07 April, 2022

Molteni: All about the family

Edited by De Marchi

The date it’s 1958, the place is Arcore, Italy and “Sciur” (mister) Pietro Molteni is king of salami in what will soon be Berlusconi’s playground. Villa Certosa is only a couple of miles away as a matter of fact. But this smart meat entrepreneur aims at global glory (now, who are we talking?) so it comes up with the idea of creating a cycling team to promote his brand. It’s the middle of the golden age and Bartali’s victory at 1948 Tour de France not only glued a nation on the brink of civil war but also did put cycling atop any other sport. Everyone in the family seems to like the idea so Pietro put his son Ambrogio in charge of the project. Smart father, the son is no less and in a sport dominated by basic, bright colors (most jerseys are either red, blue or yellow) he decides that the newly formed Molteni team will wear an only apparently nonsense light brown, like on the tarpaulins of their trucks. Brown meat, brown jerseys, et voilà: Italian visual marketing is born. No one thought to decode that peculiar shade until recent times. Looking carefully at a Merckx race-worn jersey on Mario Molteni’s office in Besana (yeah, the company has moved from Arcore through the year and eventually they changed name to Salmilano) with a textile Pantone reference book in hand one can almost surely tell that it’s 16-1432 “Almond”. He waves countless pictures of him as a child, sitting on Eddy’s lap or on a small racing bike pretending to beat the cannibal on a sprint inside the factory warehouse. Also, he shows the original contract in between his father and Merckx. Hard to believe. It’s less than two pages. Doesn’t seem like it comes from a lawyer. It’s probably been typed by the old man himself on a Lettera 22. And here’s the best part: “I agree to pay Lire (…) to Mr. Édouard Louis Joseph Merckx and in exchange he is free to do whatever he wants”. Old school Italian entrepreneurship.

Ambrogio has no experience in how to run a team and he start to call people by first instead of last name, as it was used at the time. Suddenly the riders, managers and anybody who gravitates around the team feel like being part of one big family. The first years are the most romantic ones with Gianni Motta being their first big discover. He was recommended straight by Ernesto Colnago. Gianni Motta was a young boy working at Motta Foods (!) by coincidence, with a passion for bicycles. But he had no money to buy one. “You’ll repay me with victories” Ambrogio told him by taking a big leap of faith. But it was money well spent. Motta won his first Giro d’Italia in 1966 so he soon could afford all bikes he wanted. Then Dancelli. “The Milan-Sanremo he won in 1970 was a blast for all of us” Molteni recalls. Grandpa screamed in Milanese “se vinci te regali el stabiliment!” (if you will I’ll give you the company!)”. And then came, well, the “Cannibal”…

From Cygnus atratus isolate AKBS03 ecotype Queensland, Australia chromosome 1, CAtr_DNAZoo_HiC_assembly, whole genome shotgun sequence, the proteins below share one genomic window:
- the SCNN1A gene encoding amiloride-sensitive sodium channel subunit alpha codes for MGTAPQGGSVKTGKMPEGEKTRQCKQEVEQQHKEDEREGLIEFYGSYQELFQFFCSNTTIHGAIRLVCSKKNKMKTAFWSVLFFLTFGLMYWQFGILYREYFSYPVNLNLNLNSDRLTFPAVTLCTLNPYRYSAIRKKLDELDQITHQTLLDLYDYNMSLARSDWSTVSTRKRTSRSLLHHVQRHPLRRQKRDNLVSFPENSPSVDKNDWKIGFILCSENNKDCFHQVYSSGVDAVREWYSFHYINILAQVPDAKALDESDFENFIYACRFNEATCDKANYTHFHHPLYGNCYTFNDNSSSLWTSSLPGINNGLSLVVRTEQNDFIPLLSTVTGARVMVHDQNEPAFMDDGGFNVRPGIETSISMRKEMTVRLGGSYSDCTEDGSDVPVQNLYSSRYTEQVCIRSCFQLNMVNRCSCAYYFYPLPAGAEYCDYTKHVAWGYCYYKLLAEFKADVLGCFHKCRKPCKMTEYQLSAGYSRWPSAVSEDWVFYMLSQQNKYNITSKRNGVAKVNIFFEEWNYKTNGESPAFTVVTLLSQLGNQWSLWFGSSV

Molteni was one of the most winning teams of all times with 663 overall victories in 18 years of activity, of which 208 brought by Italian riders and 455 from foreign ones. Despite the abundance of imitations that flooded the market starting from the nineties, De Marchi, who originally supplied the team starting in mid sixties, was the first company ever appointed to reproduce the official jersey replica in 2018. Made in a limited edition of 100 using the same 100% wool yarn from Zegna as in 1970, custom-dyed to match the exact shade of Merckx’s jersey and with the same fit as back in the day, they sold out almost instantly on De Marchi’s website and quickly became a collector’s item.

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